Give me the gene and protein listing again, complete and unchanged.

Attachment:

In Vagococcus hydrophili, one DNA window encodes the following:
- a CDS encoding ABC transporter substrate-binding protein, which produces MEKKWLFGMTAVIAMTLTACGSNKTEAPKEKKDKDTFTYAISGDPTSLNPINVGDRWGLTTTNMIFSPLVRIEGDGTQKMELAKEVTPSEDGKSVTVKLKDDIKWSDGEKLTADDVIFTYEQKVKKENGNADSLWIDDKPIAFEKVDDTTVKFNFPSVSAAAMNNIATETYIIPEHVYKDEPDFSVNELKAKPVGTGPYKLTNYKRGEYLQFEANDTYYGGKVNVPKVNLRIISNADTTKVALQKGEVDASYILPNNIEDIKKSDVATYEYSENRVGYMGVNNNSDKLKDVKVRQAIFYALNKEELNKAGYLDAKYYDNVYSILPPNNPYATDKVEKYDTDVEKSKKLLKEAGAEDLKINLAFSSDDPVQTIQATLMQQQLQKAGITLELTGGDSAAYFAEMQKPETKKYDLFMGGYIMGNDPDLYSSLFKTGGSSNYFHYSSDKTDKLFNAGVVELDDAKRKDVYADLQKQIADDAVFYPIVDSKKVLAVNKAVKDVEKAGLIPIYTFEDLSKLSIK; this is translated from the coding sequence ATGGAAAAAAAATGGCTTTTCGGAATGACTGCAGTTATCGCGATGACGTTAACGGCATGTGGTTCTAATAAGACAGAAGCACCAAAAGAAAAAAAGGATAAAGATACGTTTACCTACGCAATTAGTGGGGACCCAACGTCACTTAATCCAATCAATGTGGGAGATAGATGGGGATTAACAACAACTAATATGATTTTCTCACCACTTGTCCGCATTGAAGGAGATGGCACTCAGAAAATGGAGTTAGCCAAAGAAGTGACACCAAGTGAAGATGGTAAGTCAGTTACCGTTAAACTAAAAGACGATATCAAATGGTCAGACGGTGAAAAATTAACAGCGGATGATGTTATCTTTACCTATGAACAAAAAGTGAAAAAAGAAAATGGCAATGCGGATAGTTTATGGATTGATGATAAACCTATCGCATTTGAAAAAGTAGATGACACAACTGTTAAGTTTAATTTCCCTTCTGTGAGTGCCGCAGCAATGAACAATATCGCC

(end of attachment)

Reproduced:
In Vagococcus hydrophili, one DNA window encodes the following:
- a CDS encoding ABC transporter substrate-binding protein, which produces MEKKWLFGMTAVIAMTLTACGSNKTEAPKEKKDKDTFTYAISGDPTSLNPINVGDRWGLTTTNMIFSPLVRIEGDGTQKMELAKEVTPSEDGKSVTVKLKDDIKWSDGEKLTADDVIFTYEQKVKKENGNADSLWIDDKPIAFEKVDDTTVKFNFPSVSAAAMNNIATETYIIPEHVYKDEPDFSVNELKAKPVGTGPYKLTNYKRGEYLQFEANDTYYGGKVNVPKVNLRIISNADTTKVALQKGEVDASYILPNNIEDIKKSDVATYEYSENRVGYMGVNNNSDKLKDVKVRQAIFYALNKEELNKAGYLDAKYYDNVYSILPPNNPYATDKVEKYDTDVEKSKKLLKEAGAEDLKINLAFSSDDPVQTIQATLMQQQLQKAGITLELTGGDSAAYFAEMQKPETKKYDLFMGGYIMGNDPDLYSSLFKTGGSSNYFHYSSDKTDKLFNAGVVELDDAKRKDVYADLQKQIADDAVFYPIVDSKKVLAVNKAVKDVEKAGLIPIYTFEDLSKLSIK; this is translated from the coding sequence ATGGAAAAAAAATGGCTTTTCGGAATGACTGCAGTTATCGCGATGACGTTAACGGCATGTGGTTCTAATAAGACAGAAGCACCAAAAGAAAAAAAGGATAAAGATACGTTTACCTACGCAATTAGTGGGGACCCAACGTCACTTAATCCAATCAATGTGGGAGATAGATGGGGATTAACAACAACTAATATGATTTTCTCACCACTTGTCCGCATTGAAGGAGATGGCACTCAGAAAATGGAGTTAGCCAAAGAAGTGACACCAAGTGAAGATGGTAAGTCAGTTACCGTTAAACTAAAAGACGATATCAAATGGTCAGACGGTGAAAAATTAACAGCGGATGATGTTATCTTTACCTATGAACAAAAAGTGAAAAAAGAAAATGGCAATGCGGATAGTTTATGGATTGATGATAAACCTATCGCATTTGAAAAAGTAGATGACACAACTGTTAAGTTTAATTTCCCTTCTGTGAGTGCCGCAGCAATGAACAATATCGCC